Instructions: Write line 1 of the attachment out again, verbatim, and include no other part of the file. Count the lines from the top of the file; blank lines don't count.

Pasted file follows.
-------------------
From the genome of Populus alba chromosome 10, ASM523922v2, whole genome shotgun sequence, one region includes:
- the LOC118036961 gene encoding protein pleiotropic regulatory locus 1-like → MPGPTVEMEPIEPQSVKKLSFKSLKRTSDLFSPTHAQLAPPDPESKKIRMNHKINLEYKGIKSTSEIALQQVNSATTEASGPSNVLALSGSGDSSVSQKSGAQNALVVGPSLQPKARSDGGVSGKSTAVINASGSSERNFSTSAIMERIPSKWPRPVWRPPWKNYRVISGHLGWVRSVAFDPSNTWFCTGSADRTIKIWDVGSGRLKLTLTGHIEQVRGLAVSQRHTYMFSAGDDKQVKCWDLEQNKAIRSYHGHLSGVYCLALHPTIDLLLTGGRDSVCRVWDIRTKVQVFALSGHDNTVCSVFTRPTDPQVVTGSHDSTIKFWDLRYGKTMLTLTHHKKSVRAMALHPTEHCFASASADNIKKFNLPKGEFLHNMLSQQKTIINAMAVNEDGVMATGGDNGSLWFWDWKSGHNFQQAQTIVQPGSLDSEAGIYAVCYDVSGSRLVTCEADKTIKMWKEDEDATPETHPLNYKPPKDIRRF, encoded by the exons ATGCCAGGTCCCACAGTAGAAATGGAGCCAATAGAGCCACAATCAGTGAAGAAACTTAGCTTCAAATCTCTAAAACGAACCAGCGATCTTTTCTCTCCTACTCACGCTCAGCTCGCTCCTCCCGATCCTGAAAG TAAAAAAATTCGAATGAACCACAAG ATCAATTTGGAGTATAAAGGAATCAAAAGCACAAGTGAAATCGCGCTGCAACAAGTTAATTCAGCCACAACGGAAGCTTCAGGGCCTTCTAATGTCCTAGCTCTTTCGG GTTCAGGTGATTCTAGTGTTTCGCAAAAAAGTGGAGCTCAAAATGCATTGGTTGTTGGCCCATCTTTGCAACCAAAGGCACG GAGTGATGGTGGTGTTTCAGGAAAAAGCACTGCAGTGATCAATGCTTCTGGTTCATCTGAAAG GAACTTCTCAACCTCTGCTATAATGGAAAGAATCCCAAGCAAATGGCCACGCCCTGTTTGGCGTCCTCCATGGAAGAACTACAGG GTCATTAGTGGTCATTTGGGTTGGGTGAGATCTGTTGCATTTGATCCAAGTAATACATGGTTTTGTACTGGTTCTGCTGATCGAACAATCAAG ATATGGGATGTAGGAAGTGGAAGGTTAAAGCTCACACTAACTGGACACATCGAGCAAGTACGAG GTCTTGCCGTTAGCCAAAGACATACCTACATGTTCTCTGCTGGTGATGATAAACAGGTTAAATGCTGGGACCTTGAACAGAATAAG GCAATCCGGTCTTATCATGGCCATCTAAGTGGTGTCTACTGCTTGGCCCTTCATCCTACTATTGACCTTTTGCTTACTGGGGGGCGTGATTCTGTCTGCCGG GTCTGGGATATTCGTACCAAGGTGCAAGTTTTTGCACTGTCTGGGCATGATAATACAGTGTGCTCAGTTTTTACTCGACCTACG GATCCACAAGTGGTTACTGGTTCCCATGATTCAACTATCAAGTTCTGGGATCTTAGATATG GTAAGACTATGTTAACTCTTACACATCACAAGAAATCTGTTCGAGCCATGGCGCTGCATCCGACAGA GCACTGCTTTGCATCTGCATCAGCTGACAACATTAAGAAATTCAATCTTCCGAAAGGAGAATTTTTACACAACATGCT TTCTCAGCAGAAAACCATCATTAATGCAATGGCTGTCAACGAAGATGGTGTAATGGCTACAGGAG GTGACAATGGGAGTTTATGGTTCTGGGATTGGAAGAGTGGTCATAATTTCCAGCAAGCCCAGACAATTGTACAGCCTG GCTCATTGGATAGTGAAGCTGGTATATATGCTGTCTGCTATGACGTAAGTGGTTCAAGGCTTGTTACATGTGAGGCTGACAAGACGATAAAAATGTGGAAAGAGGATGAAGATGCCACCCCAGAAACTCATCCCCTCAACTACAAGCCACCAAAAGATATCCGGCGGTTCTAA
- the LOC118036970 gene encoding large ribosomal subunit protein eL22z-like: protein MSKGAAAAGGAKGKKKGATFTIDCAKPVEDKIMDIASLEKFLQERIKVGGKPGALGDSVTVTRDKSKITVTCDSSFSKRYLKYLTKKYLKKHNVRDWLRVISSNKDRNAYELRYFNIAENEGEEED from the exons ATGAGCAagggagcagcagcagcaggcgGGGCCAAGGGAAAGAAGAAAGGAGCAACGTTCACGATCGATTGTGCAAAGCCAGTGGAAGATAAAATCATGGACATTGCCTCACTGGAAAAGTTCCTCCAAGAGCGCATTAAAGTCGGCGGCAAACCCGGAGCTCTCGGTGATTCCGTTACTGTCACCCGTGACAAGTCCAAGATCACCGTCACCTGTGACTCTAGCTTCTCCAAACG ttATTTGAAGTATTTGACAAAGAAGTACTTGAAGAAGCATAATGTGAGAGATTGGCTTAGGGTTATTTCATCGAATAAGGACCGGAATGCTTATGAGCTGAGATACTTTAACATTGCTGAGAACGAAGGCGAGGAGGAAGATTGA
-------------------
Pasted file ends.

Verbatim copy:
From the genome of Populus alba chromosome 10, ASM523922v2, whole genome shotgun sequence, one region includes: